Last month, I predicted:
My guess, not based on any insider information, is that the cause of the nomination delay is that Toomey is dragging out nomination negotiations with Obama as long as he possibly can. At some point, Obama would give up hope and submit a doomed nomination, but until then Toomey may have little to gain from signing off of any nominee.
President Obama still hasn’t named a nominee for the Rendell seat, but new reporting by Charlie Savage in yesterday’s New York Times suggests that the dynamic I described has begun to play out for other circuit openings:
At the time, there were eight vacancies on the appeals courts, but Mr. Obama had submitted the name of only one nominee: Luis Felipe Restrepo, a District Court judge in Philadelphia. He had Republican backing, and the Senate confirmed him last month.
Mr. Obama submitted no other names, according to administration officials, because the vacancies were in states that had at least one Republican senator, and those senators had refused to preapprove any nominee.
Traditionally, preapproval is part of the nomination process. The Senate Judiciary Committee generally does not schedule a hearing for a nominee without the consent of both senators from the state in which the seat is based, regardless of party.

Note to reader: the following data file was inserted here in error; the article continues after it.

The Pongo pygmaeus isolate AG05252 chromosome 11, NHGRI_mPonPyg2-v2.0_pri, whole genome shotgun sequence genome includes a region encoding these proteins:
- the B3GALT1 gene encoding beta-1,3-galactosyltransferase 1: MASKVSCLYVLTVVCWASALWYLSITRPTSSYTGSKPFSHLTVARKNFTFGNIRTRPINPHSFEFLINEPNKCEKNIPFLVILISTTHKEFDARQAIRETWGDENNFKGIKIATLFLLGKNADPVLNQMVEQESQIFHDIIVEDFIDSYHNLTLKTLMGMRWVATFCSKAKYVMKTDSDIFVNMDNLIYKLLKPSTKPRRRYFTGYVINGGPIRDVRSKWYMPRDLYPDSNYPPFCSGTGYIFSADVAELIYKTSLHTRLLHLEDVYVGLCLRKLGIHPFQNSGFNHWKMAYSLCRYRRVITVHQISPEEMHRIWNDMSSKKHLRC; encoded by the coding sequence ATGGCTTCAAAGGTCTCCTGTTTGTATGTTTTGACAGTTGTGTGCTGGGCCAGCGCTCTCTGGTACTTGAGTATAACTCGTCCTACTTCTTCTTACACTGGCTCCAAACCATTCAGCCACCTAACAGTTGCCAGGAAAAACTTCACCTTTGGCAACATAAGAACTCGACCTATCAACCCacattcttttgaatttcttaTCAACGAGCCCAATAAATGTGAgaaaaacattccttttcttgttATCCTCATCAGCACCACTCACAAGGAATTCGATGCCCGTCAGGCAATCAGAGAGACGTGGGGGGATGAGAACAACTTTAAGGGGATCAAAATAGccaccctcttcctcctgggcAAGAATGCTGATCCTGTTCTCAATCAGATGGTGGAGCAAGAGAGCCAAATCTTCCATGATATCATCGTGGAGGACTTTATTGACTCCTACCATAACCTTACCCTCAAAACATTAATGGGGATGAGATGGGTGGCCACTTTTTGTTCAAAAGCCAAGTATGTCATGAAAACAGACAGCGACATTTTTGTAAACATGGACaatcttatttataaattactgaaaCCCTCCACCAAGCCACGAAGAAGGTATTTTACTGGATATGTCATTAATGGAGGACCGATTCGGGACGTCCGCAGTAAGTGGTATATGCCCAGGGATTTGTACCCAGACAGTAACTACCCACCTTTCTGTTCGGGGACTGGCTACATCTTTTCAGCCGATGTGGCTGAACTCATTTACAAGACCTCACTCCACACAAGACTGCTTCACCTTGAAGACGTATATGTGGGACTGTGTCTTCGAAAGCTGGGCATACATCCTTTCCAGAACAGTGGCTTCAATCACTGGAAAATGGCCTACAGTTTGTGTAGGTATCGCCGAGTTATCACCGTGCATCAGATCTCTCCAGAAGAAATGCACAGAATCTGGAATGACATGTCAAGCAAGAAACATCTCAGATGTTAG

Starting last month, Mr. Obama quietly broke with that tradition. He has now submitted nominees to fill four of those longstanding vacancies, even though none had preapproval from Republican senators. In an interview last week, Neil Eggleston, Mr. Obama’s White House counsel, said the president had moved forward because he hoped Republican senators would permit at least some to go through.
“The calendar was running out, and it was time to get moving,” Mr. Eggleston said. “At some point the process just has to get started.”
The article paints a mixed picture on Obama’s success filling circuit openings:
If he makes no more appointments to the regional appeals courts, Mr. Obama will leave at least 12 vacancies to his successor, counting seats that recently came open or are expected to by the end of the year. By that measure, Mr. Obama’s appeals court record would be about the same as Mr. Bush’s and better than that of Mr. Clinton — who also had trouble with a Republican Senate and left more than two dozen seats open.
But by other measures, Mr. Obama is on track to be a historical anomaly. He has appointed just 48 judges to the regional appeals courts so far, while Mr. Bush and Mr. Clinton each appointed more than 60.
The gap between Mr. Obama’s numbers and his recent predecessors’ occurred in the final two years of their presidencies. Mr. Obama appears likely to appoint the fewest such judges during that period of any president since Congress created the courts of appeal in 1891, with one exception: President Grover Cleveland, who named none in the two years before he left office in 1897.
But Cleveland had no vacancies to fill.